ment for healthcare professionals from the American Heart postmenopausal women: the Women’s Health Initiative
Association/American Stroke Association,” Stroke, vol. 42, Memory Study,” International Psychogeriatrics, vol. 24,
no. 9, pp. 2672–2713, 2011. no. 08, pp. 1252–1264, 2012.
[20] I. G. McKeith, D. W. Dickson, J. Lowe et al., “Diagnosis and [34] S. S. Mirza, M. A. Ikram, D. Bos, R. Mihaescu, A. Hofman, and
management of dementia with Lewy bodies: third report of H. Tiemeier, “Mild cognitive impairment and risk of depres-
the DLB Consortium,” Neurology, vol. 65, no. 12, pp. 1863– sion and anxiety: a population-based study,” Alzheimer’s &
1872, 2005. Dementia, vol. 13, no. 2, pp. 130–139, 2017.
[21] B. Dubois, D. Burn, C. Goetz et al., “Diagnostic procedures for [35] K.-C. Wang, P. K. Yip, Y. Y. Lu, and Z. T. Yeh, “Depression in
Parkinson’s disease dementia: recommendations from the older adults among community: the role of executive func-
movement disorder society task force,” Movement Disorders, tion,” International Journal of Gerontology, vol. 11, no. 4,
vol. 22, no. 16, pp. 2314–2324, 2007. pp. 230–234, 2017.
[22] M. S. Albert, S. T. DeKosky, D. Dickson et al., “The diagnosis [36] S. L. Gray, S. Dublin, O. Yu et al., “Benzodiazepine use and risk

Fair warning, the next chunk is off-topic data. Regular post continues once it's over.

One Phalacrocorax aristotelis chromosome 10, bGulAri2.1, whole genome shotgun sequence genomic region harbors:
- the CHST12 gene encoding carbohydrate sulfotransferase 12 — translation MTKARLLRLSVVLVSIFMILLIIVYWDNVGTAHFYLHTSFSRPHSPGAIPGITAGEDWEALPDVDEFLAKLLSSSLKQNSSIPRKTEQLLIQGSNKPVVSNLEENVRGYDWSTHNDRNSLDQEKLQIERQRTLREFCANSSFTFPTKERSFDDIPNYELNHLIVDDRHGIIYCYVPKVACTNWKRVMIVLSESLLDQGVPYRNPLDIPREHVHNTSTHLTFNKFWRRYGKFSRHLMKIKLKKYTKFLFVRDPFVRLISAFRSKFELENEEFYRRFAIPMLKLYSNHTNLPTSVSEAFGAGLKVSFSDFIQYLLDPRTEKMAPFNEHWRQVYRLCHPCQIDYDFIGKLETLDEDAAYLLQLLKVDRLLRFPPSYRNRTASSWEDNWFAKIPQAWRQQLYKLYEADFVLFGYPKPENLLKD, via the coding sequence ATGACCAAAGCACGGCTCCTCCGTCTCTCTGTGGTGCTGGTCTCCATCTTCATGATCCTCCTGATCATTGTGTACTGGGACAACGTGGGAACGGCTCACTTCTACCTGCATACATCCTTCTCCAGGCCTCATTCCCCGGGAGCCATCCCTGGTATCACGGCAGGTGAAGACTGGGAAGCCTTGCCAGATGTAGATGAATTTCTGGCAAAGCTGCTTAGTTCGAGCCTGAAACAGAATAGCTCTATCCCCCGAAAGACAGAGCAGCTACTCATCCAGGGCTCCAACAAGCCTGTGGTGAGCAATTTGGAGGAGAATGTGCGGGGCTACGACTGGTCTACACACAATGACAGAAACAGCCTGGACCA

of mild cognitive impairment due to Alzheimer’s disease: of incident dementia or cognitive decline: prospective popula-
recommendations from the National Institute on Aging- tion based study,” BMJ, vol. 352, article i90, 2016.
8 Behavioural Neurology

[37] H. I. Shih, C. C. Lin, Y. F. Tu et al., “An increased risk of revers-

ible dementia may occur after zolpidem derivative use in the
elderly population: a population-based case-control study,”
Medicine, vol. 94, no. 17, p. e809, 2015.
[38] T. D. Koepsell, D. P. Gill, and B. Chen, “Stability of clinical eti-
ologic diagnosis in dementia and mild cognitive impairment:
results from a multicenter longitudinal database,” American
Journal of Alzheimer's Disease & Other Dementias, vol. 28,
no. 8, pp. 750–8, 2013.


The Scientific Gastroenterology Journal of

World Journal
Hindawi Publishing Corporation
Research and Practice
Diabetes Research
Disease Markers
Hindawi Volume 2018 Volume 2018
2013 Volume 2018 Volume 2018 Volume 2018

Journal of International Journal of

Immunology Research
Hindawi Volume 2018 Volume 2018

Submit your manuscripts at

PPAR Research
Research International
Hindawi Volume 2018 Volume 2018

Journal of

Journal of Stem Cells Complementary and Journal of
Alternative Medicine
Hindawi Hindawi
Hindawi Volume 2018 Volume 2018 Volume 2018 Volume 2018 Volume 2013


Computational and
Mathematical Methods
in Medicine
Research and Treatment
Oxidative Medicine and
Cellular Longevity
Hindawi Hindawi Hindawi Hindawi Hindawi Volume 2018 Volume 2018 Volume 2018 Volume 2018 Volume 2018